I know what you're thinking. "Do I really want to see another movie about young artists complaining about how hard it is to make a living in the greatest city in the world?" Cry me a river, Manhattanites. But in answer to your question, here's the funny thing: you do. as long as it's Frances Ha.
Indie queen Greta Gerwig stars in the title role of a twenty-seven-year-old dance-company "apprentice," meaning that, at work, she's a second-class citizen stuck understudying and hoping for opportunities that seem to be dwindling rather than growing. Her love life proves equally unfulfilling, with not unpleasant but unfulfilling boyfriends and dates that pass like subway trains. These cycles of disappointment make up most of this funny-sad movie, co-written by Gerwig and director Noah Baumbach (Margot at the Wedding, The Squid and the Whale).
But routine disappointments don't much deter the spirited Frances; what kills her is the loss of her roommate Sophie (Mickey Sumner), who, at film's outset, has a friendship with Frances so seemingly tight that it borders on unhealthy. "We are like a lesbian couple that doesn't have sex anymore," Frances notes. But Sophie, embracing her relationship with her boyfriend Patch (Patrick Heusinger), moves out, knocking Frances off her relatively even keel.
Frances begins flitting from apartment to apartment, including living for a time with two male roommates, Lev (Adam Driver of Girls—who's beginning to seem like the only living boy in New York) and Benji (Michael Zegen of Rescue Me), both of whom conjure romantic possibilities. Whether it's hometown Sacramento (the upper-middle-class suburbia to Frances' paycheck-to-paycheck urbia) or Paris (on a spur-of-the-moment vacation misfire), Frances can't seem to get comfortable in any one place.
Meanwhile, out of some combination of hope and pride, Frances turns down middling opportunities, keeping her eye on likely unattainable prizes. Maybe all she needs is one specific platonic ideal back in her life, in the form of Sophie. In its environment and exploration of work life, art life, romance, and friendship, it's a bit eerie how much Frances Ha resembles the first season of Girls, condensed to eighty-three minutes. And yet, if Gerwig's take is just as quirky and funny, it's decidedly warmer and less snarky.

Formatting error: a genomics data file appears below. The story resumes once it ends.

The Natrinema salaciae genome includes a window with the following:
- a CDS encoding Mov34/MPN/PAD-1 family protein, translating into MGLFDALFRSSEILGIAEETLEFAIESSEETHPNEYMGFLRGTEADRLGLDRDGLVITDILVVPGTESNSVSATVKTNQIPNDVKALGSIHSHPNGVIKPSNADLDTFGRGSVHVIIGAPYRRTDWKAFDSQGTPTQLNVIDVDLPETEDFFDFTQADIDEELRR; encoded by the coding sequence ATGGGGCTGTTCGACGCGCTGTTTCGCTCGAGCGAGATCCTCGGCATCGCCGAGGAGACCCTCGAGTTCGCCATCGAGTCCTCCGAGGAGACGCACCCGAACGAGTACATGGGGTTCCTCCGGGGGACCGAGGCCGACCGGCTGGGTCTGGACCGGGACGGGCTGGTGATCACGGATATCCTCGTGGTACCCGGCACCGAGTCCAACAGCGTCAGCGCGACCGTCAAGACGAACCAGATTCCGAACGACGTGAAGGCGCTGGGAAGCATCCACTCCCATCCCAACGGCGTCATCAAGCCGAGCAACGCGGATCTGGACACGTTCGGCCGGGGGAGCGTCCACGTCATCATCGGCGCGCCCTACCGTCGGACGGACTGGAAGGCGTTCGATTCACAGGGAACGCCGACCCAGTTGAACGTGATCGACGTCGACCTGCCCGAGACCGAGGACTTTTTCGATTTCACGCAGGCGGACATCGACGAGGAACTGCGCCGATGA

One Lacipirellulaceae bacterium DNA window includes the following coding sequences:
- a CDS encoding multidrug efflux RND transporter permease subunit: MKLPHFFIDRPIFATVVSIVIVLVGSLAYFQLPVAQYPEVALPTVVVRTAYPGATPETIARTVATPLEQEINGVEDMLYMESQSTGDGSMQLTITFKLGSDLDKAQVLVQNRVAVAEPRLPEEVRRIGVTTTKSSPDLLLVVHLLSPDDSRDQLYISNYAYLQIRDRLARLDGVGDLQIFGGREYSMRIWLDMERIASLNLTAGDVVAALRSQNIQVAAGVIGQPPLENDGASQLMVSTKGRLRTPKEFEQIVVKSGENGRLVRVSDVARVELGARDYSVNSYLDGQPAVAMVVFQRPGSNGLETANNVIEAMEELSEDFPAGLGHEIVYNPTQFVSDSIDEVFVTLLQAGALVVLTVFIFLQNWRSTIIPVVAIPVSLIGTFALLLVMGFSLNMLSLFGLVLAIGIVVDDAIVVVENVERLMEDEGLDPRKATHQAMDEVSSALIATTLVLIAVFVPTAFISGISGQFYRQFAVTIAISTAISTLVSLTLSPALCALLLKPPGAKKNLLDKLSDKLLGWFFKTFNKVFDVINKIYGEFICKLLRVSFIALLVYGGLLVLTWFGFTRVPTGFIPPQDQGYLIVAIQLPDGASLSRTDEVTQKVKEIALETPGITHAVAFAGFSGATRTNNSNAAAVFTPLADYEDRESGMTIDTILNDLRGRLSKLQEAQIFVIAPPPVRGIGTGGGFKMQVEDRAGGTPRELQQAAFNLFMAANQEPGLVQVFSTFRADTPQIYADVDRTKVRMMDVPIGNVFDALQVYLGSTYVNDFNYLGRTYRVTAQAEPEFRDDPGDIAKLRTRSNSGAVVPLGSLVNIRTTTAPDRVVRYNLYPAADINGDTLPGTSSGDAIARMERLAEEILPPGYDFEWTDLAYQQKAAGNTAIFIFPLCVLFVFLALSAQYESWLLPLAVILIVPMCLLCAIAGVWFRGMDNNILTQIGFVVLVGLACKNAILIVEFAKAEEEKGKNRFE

The picture brims with funny ideas both verbal and visual that are finely tuned by Baumbach and his cast, and sharply edited by Jennifer Lame. By committing to a consistent style of dropping in and out of scenes to create comically decontextualized snippets of conversation, the filmmakers discover what feels like a fresh style of humor, creating magical moments of conversational nothing that out-Seinfeld Seinfeld (of smoking inside, for example, Frances says, "This makes me feel like a bad mother in 1987").
Baumbach makes numerous conscious audio-visual allusions to the French New Wave, but his black-and-white, Manhattan-set film (with a supporting turn by Grace Gummer, Meryl Streep's daughter) unavoidably conjures Woody Allen's Manhattan, another film that usefully explores the tension between romanticization and reality in New York City. (Though shot by Sam Levy, Frances Ha is dedicated to its visual consultant, the late, great Harris Savides.) Time to book another trip to the Big Apple.
Criterion is now rolling out "Dual-Format Editions," or in other words "combo packs" that include both Blu-ray and DVD discs. Among the first titles to get this treatment is Frances Ha, one of the best films of 2013. Noah Baumbach's black-and-white picture looks quite nice in HD; though black-and-white digital photography doesn't yet look as ravishing as old-school film photography, this image offers plenty of detail, particularly when out of doors or in close-up. Though not perfectly consistent, the picture quality from the digital source is definitive in the title's home-video debut. The same can be said for the lossless DTS-HD Master Audio 5.1 mix, though this is not a film that makes much use of rear channels, other than to fill out the music; it's mostly a front-centered presentation of dialogue, which impresses with its clarity.
Two interviews offer imaginative pairings of top industry professionals and talent from Frances Ha. The first, "Noah Baumbach and Peter Bogdanovich" (15:21, HD), gets into Baumbach's sylistic approach to telling the story, as well as the themes he hoped to tease out. "Greta Gerwig and Sarah Polley" (17:00, HD) looks at Gerwig's writing and acting processes as vehicles to develop the title character.
"Interpreting Reality" (18:19, HD) finds director Noah Baumbach, director of photography Sam Levy, and film colorist Pascal Dangin discussing their approach to the black-and-white imagery, which was converted from color photography.
Rounding out the disc is the film's "Theatrical Trailer" (1:56, HD).
Panasonic Viera TC-P55VT30 55" Plasma 1080p 3D HDTV
Oppo BDP-93 Universal Network 3D Blu-ray Disc Player
Denon AVR2112CI Integrated Network A/V Surround Receiver
Pioneer SP-BS41-LR Bookshelf Speaker (2)
Pioneer SP-C21 Center Speaker
Pioneer SW-8 Subwoofer